Another thing we had to try was the Kethis combo. Our household had a lot of success with this deck in the past, and combo decks like this are Stan’s favourite. Here’s the latest decklist.

4 Botanical Sanctum

4 Diligent Excavator

4 Emry, Lurker of the Loch

2 Teferi, Time Raveler

4 Watery Grave

4 Hallowed Fountain

4 Hope of Ghirapur

4 Kethis, the Hidden Hand

4 Blooming Marsh

4 Mana Confluence

4 Mox Amber

2 Uro, Titan of Nature's Wrath

4 Fblthp, the Lost

1 Jace, Wielder of Mysteries

4 Teshar, Ancestor's Apostle

1 Urborg, Tomb of Yawgmoth

3 Temple Garden

3 Springleaf Drum

3 Thoughtseize

2 Urza's Ruinous Blast

1 Tolsimir, Friend to Wolves

2 Tormod's Crypt

1 Gideon, Ally of Zendikar

1 Kunoros, Hound of Athreos

2 Teferi, Time Raveler

1 Teferi, Hero of Dominaria

1 Karn, Scion of Urza

1 Vivien Reid

Compared to our version from Standard we have couple important additions. Hope of Ghirapur is one of them. It’s a cheap legend, that also disrupts your opponent. If you have Kethis, Excavator and two Hopes, you can cast them for free and mill your whole deck - provided you have enough legends to activate your Kethis. Eventually you can find some Moxen and win with Jace. The second new card is Emry, Lurker of the Loch. This card does a lot of things - it mills you, helps you recur Mox Amber and Hope of Ghirapur, while being a legend. Emry also makes Teshar, Ancestor’s Apostle much stronger. We didn’t play any maindeck copies of Teshar in Standard, but here we have four of them. The reason for this is it’s good interaction with Emry. Once you resurrect Emry with Teshar’s ability it helps you fill your graveyard to find more things to bring back, most importantly Kethis. Springleaf Drums plays a lot of roles in this deck. It’s an early play, which this deck lacks. It’s a historic spell for Excavator, artifact for Emry, and it also fixes your mana base. Extra copies are redundant so we have only three, but it’s a solid card. Uro also fits this deck well, legend that does stuff once it gets milled, what’s not to like. One cool interaction is with Urborg, Tomb of Yawgmoth + Kethis, which gives you an extra land drop if you need it.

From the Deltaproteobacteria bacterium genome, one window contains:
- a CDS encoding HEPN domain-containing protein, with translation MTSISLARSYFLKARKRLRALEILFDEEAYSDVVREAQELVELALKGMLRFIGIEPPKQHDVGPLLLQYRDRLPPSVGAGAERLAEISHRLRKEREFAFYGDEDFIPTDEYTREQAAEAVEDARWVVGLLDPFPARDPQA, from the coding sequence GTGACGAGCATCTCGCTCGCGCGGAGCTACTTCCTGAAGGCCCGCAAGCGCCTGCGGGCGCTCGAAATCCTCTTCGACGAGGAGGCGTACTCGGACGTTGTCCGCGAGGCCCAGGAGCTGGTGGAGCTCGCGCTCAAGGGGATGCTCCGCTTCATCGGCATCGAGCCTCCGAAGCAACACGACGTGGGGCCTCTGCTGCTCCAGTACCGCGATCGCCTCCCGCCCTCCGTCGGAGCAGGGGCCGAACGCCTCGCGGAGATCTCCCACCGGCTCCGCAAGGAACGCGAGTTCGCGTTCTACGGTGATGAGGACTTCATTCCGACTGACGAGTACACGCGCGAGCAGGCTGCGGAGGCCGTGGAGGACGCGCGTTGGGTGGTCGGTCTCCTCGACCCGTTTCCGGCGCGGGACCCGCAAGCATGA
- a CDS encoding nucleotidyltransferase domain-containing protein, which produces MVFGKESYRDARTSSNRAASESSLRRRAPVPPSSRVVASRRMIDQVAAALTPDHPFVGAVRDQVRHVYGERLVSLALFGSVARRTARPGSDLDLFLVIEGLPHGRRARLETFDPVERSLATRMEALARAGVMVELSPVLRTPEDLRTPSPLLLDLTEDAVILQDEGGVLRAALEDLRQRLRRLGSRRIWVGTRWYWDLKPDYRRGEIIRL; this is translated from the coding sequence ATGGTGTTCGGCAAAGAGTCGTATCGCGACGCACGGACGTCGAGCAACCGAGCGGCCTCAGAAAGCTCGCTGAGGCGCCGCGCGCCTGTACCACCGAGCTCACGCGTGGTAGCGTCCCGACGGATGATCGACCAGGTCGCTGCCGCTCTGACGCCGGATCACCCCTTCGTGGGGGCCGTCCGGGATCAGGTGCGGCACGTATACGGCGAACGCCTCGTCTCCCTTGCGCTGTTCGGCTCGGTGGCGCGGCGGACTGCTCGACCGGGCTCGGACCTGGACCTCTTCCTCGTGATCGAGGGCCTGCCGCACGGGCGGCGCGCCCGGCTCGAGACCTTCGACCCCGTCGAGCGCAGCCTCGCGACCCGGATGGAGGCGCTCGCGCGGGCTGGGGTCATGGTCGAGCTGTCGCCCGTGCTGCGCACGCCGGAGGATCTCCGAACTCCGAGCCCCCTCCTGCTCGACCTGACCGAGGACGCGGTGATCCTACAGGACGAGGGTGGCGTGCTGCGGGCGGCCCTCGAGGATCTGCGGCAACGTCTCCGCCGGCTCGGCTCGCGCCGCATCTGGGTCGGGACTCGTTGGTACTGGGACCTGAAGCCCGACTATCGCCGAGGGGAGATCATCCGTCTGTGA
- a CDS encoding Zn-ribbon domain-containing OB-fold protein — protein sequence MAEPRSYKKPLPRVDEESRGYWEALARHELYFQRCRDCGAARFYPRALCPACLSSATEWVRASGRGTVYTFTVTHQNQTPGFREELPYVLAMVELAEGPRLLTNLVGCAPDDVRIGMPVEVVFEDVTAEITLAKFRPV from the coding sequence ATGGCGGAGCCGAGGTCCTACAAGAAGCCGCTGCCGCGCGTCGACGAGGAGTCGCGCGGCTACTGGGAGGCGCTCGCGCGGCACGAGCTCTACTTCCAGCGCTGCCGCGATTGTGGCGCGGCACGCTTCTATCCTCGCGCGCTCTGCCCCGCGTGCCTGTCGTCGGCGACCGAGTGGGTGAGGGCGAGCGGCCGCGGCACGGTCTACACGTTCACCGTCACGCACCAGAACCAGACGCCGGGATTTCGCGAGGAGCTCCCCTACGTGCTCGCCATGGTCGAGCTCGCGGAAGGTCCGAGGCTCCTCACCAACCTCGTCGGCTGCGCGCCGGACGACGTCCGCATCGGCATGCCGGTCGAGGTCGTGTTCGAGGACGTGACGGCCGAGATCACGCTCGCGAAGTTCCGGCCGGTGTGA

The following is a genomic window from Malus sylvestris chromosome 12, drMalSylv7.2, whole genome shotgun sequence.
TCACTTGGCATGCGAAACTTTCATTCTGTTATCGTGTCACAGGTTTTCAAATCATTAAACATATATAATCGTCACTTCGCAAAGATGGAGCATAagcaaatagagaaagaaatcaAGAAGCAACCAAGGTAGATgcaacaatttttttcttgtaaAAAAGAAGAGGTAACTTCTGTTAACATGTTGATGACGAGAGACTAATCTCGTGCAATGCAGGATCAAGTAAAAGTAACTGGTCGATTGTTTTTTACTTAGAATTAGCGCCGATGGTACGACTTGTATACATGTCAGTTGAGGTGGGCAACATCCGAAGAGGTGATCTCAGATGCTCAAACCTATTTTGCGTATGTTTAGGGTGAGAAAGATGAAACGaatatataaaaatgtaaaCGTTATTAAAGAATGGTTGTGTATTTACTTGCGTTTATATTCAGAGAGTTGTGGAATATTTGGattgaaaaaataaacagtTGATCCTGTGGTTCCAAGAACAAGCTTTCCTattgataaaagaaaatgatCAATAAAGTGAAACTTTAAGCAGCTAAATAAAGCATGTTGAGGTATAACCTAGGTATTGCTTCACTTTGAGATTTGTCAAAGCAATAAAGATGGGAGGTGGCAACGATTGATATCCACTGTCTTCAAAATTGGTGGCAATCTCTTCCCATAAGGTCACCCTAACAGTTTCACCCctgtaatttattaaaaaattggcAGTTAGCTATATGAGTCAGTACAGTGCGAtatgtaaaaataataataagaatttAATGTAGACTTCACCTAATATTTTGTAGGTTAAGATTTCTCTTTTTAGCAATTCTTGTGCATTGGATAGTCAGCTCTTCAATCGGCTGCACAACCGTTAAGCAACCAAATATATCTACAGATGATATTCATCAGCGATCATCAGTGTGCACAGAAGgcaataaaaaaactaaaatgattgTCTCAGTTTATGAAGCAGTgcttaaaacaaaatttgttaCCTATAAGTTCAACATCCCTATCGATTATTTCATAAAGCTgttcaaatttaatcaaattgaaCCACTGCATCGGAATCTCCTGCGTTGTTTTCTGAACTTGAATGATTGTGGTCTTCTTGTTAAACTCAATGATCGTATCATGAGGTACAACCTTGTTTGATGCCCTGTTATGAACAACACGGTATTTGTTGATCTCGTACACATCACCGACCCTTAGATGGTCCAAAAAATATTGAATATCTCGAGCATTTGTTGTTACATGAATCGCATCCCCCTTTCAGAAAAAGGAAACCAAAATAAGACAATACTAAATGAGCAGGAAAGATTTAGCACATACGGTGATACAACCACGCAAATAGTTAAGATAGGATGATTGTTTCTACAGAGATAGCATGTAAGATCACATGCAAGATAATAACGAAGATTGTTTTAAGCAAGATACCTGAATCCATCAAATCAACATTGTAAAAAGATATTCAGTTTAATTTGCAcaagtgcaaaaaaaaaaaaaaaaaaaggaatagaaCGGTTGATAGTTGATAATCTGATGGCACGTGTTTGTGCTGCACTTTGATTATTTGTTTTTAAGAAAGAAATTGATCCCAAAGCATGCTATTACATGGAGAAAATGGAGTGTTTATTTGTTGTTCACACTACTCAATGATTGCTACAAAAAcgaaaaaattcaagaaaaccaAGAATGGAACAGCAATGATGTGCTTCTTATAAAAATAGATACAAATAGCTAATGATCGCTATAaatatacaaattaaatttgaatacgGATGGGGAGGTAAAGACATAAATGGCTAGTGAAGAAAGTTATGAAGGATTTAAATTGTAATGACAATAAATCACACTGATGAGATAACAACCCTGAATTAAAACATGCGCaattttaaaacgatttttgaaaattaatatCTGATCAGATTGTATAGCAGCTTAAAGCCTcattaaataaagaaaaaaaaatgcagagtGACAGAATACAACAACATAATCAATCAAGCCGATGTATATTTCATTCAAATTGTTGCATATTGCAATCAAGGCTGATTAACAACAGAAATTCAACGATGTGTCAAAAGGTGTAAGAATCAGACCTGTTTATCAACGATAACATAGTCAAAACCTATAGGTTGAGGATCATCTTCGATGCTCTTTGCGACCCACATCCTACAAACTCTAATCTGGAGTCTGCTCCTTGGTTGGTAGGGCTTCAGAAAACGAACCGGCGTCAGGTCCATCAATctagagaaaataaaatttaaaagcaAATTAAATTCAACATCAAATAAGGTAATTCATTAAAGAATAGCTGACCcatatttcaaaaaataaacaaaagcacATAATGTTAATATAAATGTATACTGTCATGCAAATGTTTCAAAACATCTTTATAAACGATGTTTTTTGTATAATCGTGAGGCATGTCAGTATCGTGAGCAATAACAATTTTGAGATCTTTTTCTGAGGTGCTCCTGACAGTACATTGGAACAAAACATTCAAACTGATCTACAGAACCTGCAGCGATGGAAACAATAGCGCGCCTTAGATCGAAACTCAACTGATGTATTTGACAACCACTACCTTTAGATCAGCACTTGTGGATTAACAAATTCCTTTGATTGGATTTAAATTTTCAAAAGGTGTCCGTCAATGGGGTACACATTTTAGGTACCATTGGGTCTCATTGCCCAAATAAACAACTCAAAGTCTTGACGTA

This deck gets hated out a lot in the postboard games, which is the main reason we didn’t submit it. Our attempt to fix this problem was adding a lot of powerful planeswalkers like Karn, VIvien and big Teferi. They help to keep your legend count high, while providing a strong and unique effect. We played with this deck before the rise of Inverter decks, but if you want to improve that matchup we suggest adding some Gideon the Trials into your sideboard or even possibly main deck. Gideon ultimate stops the Oracle or Jace kill, while neutralizing Inverter with his +1 ability. There was a minor conflict in our household because of the next deck. We really like this pile, that embodies little kid Magic, but Ivan stomped his feet and told us we can’t play it. Yes, we’re talking about Boggles.

4 All That Glitters

2 Aqueous Form

4 Bassara Tower Archer

4 Botanical Sanctum

4 Breeding Pool

4 Curious Obsession

4 Ethereal Armor

4 Fortified Village

4 Gladecover Scout

1 Gryff's Boon

4 Mana Confluence

4 Oppressive Rays

4 Staggering Insight

2 Stubborn Denial

4 Temple Garden

2 Unflinching Courage

1 Arcane Flight

1 Hallowed Fountain

1 Hinterland Harbor

2 Battle Mastery

4 Sram, Senior Edificer

2 Disdainful Stroke

3 Sheltering Light

2 Mystical Dispute

4 Rest in Peace

Boggles has been a mainstay in Modern for its whole existence, but it’s yet to prove itself in Pioneer. We discovered this deck after Stan faced it in a Magic Online league, and then we tuned our own version of the deck. It’s unfortunate that there’s only a single one mana Boggle legal in the format, but on the other hand, we've just had a very powerful aura printed in Theros - Staggering Insight. It’s basically the poor man’s Daybreak Coronet, lifelink is a powerful ability once you combine it with a strong hexproof body. The muscle in this deck is provided by Ethereal Armor and All that Glitters, which can make your creatures enormous quickly. One cool addition to this deck is Oppressive Rays, which is a removal that stays in the game and buffs up your enchantment count. Battle Mastery might not be the best card ever, but slamming with a HUGE creature twice is admittedly pretty cool.

Postboard you have access to Sram, that is your secret weapon once your opponent boards out all their removal. Counterspells are against combo and control, Sheltering Light against Wraths and Rest in Peace against graveyard. All pretty self explanatory. Ultimately we felt like this deck doesn’t suit our strengths as pro players. You don’t have many tough choices, sometimes you mulligan to oblivion and you can lose to turn 1 Thoughtseize for example. On the other hand, some games you just roll over your opponent, and the deck is pretty fun. Ken Yukuhiro finished in top 8 of the Nagoya PT with very innovative BW Auras deck, so this strategy might have some legs after all.

There’s still a lot of room to innovate in Pioneer as can be seen in the Nagoya top 8. Shintaro Ishimura had a cool inverter deck and Ken’s BW deck was awesome. Personally we really enjoyed diving into Pioneer. It’s still fresh, lots of fun and we’re looking forward to more PTs in this format.